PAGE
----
The Daily Meal asked top chefs to rate America’s food critics. In their first annual critics’ scorecard, The Daily Meal polled dozens of the nation’s most notable chefs and restaurateurs and asked them to vote on America’s best known critics.
Twenty critics were rated on a restaurant review scale of zero to four stars (four being a glowing review) based on four criteria: culinary knowledge, prose style, integrity (perceived), and likability. Even better, participants could actually critique critics and writers.
The top three scoring critics were LA Times’ Johnathan Gold, Vogue’s Jeffrey Steingarten, and the NY Times Pete Wells. My top vote would go to Johnathan Gold. In a conversation with him not long after I started this site, I came away with the impression that he was incredibly well versed in all things food related – more than anyone I’ve met.
The results are entertaining reading, but what really caught my eye is that, unlike Houston Texas, the editors apparently didn’t think any of our critics even merited a review, in spite of Portland generally being regarded as a leader in the food scene.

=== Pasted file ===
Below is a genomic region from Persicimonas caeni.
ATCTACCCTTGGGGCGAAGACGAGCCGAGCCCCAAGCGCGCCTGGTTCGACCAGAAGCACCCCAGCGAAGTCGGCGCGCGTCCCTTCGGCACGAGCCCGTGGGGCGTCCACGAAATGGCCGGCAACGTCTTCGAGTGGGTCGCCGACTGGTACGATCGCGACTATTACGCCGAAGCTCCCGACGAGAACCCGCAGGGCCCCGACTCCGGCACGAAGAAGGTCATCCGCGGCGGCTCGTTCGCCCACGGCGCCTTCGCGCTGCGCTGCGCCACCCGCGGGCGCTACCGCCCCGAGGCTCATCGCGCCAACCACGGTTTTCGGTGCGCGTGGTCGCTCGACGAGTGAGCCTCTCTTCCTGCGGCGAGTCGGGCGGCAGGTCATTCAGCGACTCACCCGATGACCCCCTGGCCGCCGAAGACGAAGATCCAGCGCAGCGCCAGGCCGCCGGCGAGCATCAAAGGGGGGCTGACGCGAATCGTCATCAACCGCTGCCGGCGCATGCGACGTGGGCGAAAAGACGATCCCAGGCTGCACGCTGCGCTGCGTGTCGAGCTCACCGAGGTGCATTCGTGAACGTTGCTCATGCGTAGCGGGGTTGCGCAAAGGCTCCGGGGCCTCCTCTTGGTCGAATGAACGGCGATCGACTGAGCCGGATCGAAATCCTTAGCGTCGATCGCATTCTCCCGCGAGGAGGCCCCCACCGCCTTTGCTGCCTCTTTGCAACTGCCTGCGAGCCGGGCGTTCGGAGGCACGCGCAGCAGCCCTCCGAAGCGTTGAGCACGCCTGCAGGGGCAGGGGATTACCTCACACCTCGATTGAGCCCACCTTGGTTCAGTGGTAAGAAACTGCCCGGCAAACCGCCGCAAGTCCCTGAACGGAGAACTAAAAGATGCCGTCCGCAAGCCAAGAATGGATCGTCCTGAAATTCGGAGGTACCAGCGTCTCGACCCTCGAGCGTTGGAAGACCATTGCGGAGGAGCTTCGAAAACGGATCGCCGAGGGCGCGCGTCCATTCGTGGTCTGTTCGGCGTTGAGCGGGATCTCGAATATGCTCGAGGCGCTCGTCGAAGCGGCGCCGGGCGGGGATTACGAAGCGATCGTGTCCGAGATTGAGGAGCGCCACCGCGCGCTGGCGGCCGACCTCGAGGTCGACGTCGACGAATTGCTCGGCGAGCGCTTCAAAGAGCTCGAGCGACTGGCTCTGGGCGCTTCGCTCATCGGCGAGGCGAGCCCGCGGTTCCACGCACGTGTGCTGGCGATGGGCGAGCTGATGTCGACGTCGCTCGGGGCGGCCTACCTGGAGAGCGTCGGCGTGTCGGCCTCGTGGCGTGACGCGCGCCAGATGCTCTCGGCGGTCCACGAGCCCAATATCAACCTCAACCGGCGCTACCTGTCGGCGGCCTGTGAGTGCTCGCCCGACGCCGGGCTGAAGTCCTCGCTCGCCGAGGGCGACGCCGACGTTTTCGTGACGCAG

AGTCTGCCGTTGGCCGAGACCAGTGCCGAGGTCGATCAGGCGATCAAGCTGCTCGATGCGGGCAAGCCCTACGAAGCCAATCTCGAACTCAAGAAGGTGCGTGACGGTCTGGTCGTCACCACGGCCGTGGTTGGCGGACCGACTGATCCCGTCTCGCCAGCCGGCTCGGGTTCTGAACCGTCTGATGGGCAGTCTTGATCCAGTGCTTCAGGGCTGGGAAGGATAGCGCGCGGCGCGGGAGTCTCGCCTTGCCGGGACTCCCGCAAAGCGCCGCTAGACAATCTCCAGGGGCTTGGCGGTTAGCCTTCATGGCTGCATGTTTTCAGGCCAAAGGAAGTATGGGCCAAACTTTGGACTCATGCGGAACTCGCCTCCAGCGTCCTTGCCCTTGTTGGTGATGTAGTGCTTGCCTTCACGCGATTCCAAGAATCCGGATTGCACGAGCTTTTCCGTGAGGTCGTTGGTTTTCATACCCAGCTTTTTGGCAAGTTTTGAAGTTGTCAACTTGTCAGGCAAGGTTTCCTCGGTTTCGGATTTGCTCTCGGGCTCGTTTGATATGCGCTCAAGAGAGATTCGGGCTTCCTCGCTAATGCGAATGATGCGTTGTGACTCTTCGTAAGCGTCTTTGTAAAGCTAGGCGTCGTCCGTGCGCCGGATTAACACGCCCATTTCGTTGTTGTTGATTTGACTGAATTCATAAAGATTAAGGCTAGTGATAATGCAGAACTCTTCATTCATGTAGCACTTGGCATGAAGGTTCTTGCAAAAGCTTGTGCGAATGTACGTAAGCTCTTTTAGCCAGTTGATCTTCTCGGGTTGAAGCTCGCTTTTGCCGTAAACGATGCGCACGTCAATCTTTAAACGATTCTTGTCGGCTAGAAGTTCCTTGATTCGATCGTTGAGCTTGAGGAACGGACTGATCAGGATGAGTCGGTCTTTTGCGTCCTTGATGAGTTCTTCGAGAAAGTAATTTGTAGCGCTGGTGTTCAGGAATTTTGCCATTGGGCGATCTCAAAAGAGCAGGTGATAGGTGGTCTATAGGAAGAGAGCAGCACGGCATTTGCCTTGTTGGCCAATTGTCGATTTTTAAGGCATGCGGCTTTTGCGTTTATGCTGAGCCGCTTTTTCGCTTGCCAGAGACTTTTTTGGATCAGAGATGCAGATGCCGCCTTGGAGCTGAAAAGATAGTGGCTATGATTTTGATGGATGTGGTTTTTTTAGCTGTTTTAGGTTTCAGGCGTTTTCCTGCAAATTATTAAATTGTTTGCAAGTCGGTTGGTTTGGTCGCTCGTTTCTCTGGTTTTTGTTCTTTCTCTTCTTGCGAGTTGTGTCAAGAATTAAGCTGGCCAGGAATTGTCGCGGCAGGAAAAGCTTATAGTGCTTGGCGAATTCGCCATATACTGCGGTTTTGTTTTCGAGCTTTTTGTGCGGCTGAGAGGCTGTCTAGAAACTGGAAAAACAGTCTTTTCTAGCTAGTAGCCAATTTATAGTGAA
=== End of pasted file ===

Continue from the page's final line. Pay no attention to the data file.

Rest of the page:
The Multnomah Whiskey Library is opening (appropriately) just a block East of the downtown Multnomah Public Library. According to Willamette Week, the owner is Alan Davis of the Produce Row Cafe. As I am a huge whiskey fan, expect to see me there often – it should be noted that it will be stumbling distance to the new Tasty N Alder. It will be at 1124 SW Alder. The Whiskey Library plans to be open daily from 3 p.m. to 12 a.m, and will have a seating capacity of 60. The boxes checked under the “Description of Outlet” on the liquor license are “Restaurant” and “Lounge”. Hmm. No word on opening date.
Lastly, Scott Dolich of The Bent Brick, has decided to abandon his current menu, and move towards more traditional fare. In an interview with Oregon Live, Dolich said,
“I obviously bet on it when I started the Bent Brick,” Dolich says. “But the dining public in Portland is so well educated and focused on ingredients — thankfully so — I think the technical aspect of cooking can be scary. People in Portland really embrace the fact that they can get perfect peaches and beets and fantastic pork right at their fingertips. Why mess with it?”
The new menu will start in February 2013. Current chef Will Preisch plans to leave Portland at that time.
Though I don’t agree with everything they say, it’s an interesting interview and good food for thought.
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